For more than a year, Jeff Murphy delayed signing up for a long-term disability insurance policy because of the monthly premium cost. Six months after he finally decided to sign up, Jeff was diagnosed with a rare form of cancer at the age of 32. He quickly started an aggressive treatment plan and was able to make a full recovery. Had Jeff waited to sign up for coverage, he would have been left uninsurable and unable to protect his stay-at-home wife and their two children.
Unfortunately, not everyone is as lucky as Jeff. Many people believe there is no chance they will become sick or disabled and unable to work. However, the Life and Health Insurance Foundation for Education has found that one in five workers will experience an illness or accident that will keep them out of work for at least a year before they reach age 65.
Are Your Clients Prepared?
Most advisors spend more time focusing on life insurance than on DI, but the fact is that DI protects the most valuable asset people own: their ability to earn an income. Without it, most financial plans will fail. However, as DI is the least-understood form of insurance, many planners leave their clients unprotected because clients have a misperception that DI is too expensive and too difficult to get.
The loss of an income is the worst type of loss your clients can experience. How long can they go without an income? Do they have an emergency fund? What happens if they are unable to return to work for three, six or eight months or more?
Remember the fable about the goose that laid golden eggs? One day the farmer got greedy and killed the goose so he could get all the eggs out at once, but then discovered there was nothing left and he had killed off his chance of getting any more golden eggs. To bring lightness to a serious conversation, I often ask my clients, “If you had a goose that laid a golden egg every day, would you insure the egg or the goose?”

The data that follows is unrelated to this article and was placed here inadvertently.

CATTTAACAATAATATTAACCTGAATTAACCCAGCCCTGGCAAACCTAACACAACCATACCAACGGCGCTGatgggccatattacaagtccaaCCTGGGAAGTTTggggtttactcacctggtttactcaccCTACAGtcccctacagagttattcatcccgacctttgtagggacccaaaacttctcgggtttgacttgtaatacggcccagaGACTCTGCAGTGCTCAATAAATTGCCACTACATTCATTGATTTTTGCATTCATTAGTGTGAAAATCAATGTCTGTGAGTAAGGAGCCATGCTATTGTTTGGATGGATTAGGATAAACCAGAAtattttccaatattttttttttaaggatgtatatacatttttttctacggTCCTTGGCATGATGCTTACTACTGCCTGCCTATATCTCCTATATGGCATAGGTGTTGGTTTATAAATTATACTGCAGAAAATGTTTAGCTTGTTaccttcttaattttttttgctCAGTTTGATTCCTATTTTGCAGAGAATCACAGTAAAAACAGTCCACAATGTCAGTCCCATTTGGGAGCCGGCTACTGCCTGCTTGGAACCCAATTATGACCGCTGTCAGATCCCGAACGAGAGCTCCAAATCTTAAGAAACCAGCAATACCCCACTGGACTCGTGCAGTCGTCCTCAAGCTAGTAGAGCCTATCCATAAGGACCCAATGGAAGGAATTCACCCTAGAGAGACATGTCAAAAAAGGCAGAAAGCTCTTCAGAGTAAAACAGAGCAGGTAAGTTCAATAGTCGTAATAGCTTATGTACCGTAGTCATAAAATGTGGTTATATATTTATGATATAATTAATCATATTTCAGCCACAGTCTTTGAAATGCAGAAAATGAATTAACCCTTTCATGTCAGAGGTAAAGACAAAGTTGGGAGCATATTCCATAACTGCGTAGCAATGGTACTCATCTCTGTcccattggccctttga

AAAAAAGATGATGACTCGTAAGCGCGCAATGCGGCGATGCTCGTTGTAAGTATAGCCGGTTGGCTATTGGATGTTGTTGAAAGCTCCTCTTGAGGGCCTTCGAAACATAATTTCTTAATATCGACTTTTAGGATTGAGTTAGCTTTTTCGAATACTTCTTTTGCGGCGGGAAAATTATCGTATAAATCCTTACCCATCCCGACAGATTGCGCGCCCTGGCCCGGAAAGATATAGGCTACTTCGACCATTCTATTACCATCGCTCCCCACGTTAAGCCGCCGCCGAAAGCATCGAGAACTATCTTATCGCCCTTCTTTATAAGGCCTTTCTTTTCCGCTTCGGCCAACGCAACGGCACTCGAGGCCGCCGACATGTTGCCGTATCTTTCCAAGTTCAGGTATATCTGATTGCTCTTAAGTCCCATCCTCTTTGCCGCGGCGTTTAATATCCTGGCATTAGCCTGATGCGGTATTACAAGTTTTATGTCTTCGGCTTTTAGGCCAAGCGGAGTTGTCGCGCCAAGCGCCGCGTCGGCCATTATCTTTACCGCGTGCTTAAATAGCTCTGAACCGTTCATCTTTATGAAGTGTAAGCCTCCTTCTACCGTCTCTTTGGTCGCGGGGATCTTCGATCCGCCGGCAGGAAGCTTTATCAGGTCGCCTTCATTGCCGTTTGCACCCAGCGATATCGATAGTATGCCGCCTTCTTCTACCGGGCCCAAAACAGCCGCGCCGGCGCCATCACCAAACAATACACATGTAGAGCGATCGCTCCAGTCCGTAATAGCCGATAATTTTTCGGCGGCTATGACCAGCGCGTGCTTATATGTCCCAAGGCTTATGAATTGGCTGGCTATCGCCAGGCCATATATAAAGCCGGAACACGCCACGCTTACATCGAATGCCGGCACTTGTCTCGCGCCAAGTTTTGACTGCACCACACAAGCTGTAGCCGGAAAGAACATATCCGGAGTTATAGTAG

For most clients, the center of their financial plan is the continuation of their income-earning ability, and this witty comparison seems to put things into perspective for them. Even so, you will have clients who question the importance of DI. Here are a few reasons clients believe they don’t need DI, and how advisors can reposition the conversation.
Coverage Through Work
Many of my clients tell me that they don’t need DI because they are covered through employee benefits at work. While that’s great, the conversation should never end there. It’s important to review what a client’s policy will cover, because it’s extremely likely that their group insurance is not enough and they will need the extra protection available through an individual policy.
Monthly Premium Cost
Many clients are hesitant to sign up for DI because of the monthly premium. The price will depend on factors such as the client’s occupation, income, waiting periods for benefits to begin and optional features such as cost-of-living adjustments. Because independent DI tends to become more expensive as clients age, you should always recommend that your clients buy a policy as soon as they start working, so they can lock in lower rates. If a client claims they can’t afford the premium, remind them that they definitely can’t afford a disability.
Young and Healthy
Younger clients often overlook DI. However, according to the Council for Disability Awareness, about one in four of today’s 20-year-olds will become disabled before they retire. Young clients are more likely to be living paycheck to paycheck, and a sudden disability could be a devastating loss. Educate clients on the long-term effects disability can create. Clients need to protect their golden goose, or they might not see any golden eggs.
Social Security Has Disability Coverage
Social Security disability covers most workers after they reach a certain age. It is capped at a maximum monthly payment regardless of the worker’s salary. On the contrary, private DI can cover about 70 percent of a worker’s salary at any age when a disability arises. Even if your client qualifies for Social Security disability, we know that the benefits are usually not sufficient for most people. According to the Social Security Administration, the average monthly benefit is $1,004.
DI may not be the first thing our clients think about, but the truth is that a client’s most valuable asset is the ability to go to work each day and earn an income. The loss of their income undermines their ability to cover all of their other financial needs. Disability causes nearly 50 percent of all mortgage foreclosures and 350,000 personal bankruptcies each year. Let’s give our clients the peace of mind of knowing that they won’t be out on the street if they become disabled.